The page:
Patriot militia leaders such as James Johnston, John Sevier, Isaac Shelby and William Campbell gathered 1400 men together from Virginia and North Carolina and set off to attack Ferguson and his growing Loyalist army. By the end of September, Ferguson had gathered 1100 Loyalists and his army was growing every day. Ferguson began a retreat back to Cornwallis, however, when he learned of the large patriot army that was gathering against him.

 

Ferguson was in retreat and had requested reinforcements from General Cornwallis, but his intelligence on the patriots' movements was very poor. On October 6, his army reached Kings Mountain, 9 miles south of present day Kings Mountain, North Carolina, just over the South Carolina border. In a classic display of underestimating the Americans, Ferguson set up no perimeter and no defenses. He had no idea the patriot militia was even anywhere near.

 

On the morning of October 7, the patriots rode the last several miles to Kings Mountain and attacked in the afternoon. The battle was a series of skirmishes where the patriots would run up the hills of the mountain and the British would charge down upon them with their bayonets. The militia would run back down the hill because they had no bayonets, then after the charge stopped, the militia would gather again and run back up the hill.

 

The patriots took the Loyalists completely by surprise. In only an hour of fighting, the Loyalists suffered heavy casualties. As they began to surrender, many militia members killed those who were surrendering in revenge for similar atrocities committed earlier at Waxhaws and other places. 290 British soldiers were killed and 163 were wounded. Another 668 were taken prisoners. The patriots had only 29 killed and 58 wounded – an astounding and morale boosting victory.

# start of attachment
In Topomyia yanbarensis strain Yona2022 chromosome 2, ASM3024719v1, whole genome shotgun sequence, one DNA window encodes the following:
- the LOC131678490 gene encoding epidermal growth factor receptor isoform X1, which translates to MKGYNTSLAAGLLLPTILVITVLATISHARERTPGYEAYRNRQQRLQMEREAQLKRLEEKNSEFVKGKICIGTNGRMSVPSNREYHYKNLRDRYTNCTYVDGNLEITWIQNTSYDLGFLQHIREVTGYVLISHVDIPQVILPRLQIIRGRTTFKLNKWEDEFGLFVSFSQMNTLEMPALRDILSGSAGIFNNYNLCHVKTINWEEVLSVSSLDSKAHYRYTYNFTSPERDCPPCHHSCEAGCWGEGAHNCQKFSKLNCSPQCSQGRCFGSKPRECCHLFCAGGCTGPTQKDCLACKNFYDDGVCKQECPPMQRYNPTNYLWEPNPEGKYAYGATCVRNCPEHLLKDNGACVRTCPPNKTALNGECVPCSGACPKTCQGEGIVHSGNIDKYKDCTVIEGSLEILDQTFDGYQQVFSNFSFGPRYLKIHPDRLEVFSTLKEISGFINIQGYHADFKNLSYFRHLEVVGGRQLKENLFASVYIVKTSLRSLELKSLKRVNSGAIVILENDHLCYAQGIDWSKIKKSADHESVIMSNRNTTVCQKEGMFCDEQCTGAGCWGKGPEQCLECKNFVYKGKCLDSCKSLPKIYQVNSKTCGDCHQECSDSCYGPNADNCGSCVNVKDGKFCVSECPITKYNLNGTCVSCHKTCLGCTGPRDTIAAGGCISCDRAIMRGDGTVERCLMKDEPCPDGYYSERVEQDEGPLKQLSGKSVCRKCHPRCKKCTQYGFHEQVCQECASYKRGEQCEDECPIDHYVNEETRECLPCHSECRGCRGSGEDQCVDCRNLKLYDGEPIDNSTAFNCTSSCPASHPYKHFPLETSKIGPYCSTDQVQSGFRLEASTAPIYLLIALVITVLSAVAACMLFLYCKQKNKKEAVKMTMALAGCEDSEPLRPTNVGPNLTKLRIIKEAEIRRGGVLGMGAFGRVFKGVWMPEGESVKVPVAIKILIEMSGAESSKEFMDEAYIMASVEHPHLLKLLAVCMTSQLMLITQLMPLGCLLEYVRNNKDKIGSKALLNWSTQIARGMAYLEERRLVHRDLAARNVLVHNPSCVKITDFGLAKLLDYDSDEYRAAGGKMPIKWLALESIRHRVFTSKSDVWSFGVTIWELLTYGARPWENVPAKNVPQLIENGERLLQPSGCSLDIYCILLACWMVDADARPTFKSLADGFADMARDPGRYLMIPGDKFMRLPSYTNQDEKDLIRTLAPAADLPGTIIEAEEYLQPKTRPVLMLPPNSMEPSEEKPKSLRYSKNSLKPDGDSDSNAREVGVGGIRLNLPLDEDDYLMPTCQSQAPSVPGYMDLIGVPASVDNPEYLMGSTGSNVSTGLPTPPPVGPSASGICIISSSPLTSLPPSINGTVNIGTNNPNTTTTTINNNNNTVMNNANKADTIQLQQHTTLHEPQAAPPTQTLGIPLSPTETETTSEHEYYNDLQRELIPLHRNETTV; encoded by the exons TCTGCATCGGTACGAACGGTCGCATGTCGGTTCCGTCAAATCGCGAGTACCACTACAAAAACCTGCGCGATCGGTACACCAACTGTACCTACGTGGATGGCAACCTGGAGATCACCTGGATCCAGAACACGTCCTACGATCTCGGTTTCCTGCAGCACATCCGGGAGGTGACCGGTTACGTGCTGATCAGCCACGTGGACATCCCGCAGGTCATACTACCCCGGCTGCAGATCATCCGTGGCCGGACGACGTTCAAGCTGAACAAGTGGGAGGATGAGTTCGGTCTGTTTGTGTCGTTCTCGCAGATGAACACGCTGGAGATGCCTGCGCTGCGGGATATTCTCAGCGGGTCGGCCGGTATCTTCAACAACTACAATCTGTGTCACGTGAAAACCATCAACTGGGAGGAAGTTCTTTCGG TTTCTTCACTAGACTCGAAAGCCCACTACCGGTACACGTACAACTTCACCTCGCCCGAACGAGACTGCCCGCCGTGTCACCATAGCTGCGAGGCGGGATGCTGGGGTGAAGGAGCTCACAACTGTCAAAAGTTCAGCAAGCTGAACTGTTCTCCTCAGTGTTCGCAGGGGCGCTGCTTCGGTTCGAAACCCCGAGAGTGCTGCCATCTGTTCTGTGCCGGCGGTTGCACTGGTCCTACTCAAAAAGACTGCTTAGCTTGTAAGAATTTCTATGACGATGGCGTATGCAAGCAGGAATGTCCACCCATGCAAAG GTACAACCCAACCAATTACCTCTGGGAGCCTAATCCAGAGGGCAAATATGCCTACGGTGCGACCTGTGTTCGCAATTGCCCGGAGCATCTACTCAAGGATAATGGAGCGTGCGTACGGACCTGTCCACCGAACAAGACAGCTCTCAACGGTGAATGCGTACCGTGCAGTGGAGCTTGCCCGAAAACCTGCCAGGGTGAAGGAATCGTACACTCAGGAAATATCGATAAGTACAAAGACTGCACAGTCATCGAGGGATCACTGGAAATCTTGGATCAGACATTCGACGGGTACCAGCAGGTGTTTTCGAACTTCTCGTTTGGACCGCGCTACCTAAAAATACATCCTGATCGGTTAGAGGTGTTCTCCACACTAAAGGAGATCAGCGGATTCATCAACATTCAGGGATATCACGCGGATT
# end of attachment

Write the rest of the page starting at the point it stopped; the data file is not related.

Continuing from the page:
The Battle of Kings Mountain was an extremely pivotal battle of the American Revolution. The battle forced Cornwallis back to South Carolina for the winter. It discouraged Loyalists from joining the British and greatly encouraged the patriots in the south. The following spring, another series of pivotal battles sent the British running to the coast for reinforcements. Unfortunately for them, the place General Cornwallis chose was Yorktown, Virginia, where his entire army would surrender only a year later.

 

http://www.revolutionary-war-and-beyond.com    

 

Jack Manning

President General

National Society Sons of the American Revolution

www.sar.org

 

"Guard with jealous attention the public liberty. Suspect everyone who approaches that jewel. Unfortunately, nothing will preserve it but downright force. Whenever you give up that force, you are inevitably ruined." 
Patrick Henry (1778)

The Battle of Forts Montgomery and Clinton

The Battle of Forts Montgomery and Clinton

 

On this day in history, October 6, 1777, the Battle of Forts Montgomery and Clinton are lost by the Americans. 1777 brought about a plan by the British government to split off New England from the rest of the colonies. General John Burgoyne was to march south from Quebec with a large army that would meet another large army at Albany commanded by General William Howe coming up from the south.

 

Burgoyne’s mission was successful at first, but eventually ran into trouble when its long supply lines became unsustainable and his Indian allies abandoned him. Burgoyne became stalled at Saratoga about 30 miles north of Albany, facing an army of 9,000 Americans just to the south.

 

When Burgoyne received word that General Howe had gone to capture Philadelphia instead of coming to Albany, he knew his army was in jeopardy. He wrote to General Henry Clinton, who had been left in charge of New York City in General Howe’s absence, and asked him to send immediate help. Clinton sent 3,000 soldiers up the Hudson on October 3, informing Burgoyne that he would begin an attack at Forts Montgomery and Clinton around the end of the month in hopes of drawing at least some of the Americans away from Burgoyne. By the time Burgoyne received the message, he knew the help would come too late.

 

Fort Montgomery sat on the north ridge of a gorge where the Popolopen Creek empties into the Hudson, while Fort Clinton sat on the south ridge. Both forts guarded a great chain stretched across the river to prevent British ships from sailing upriver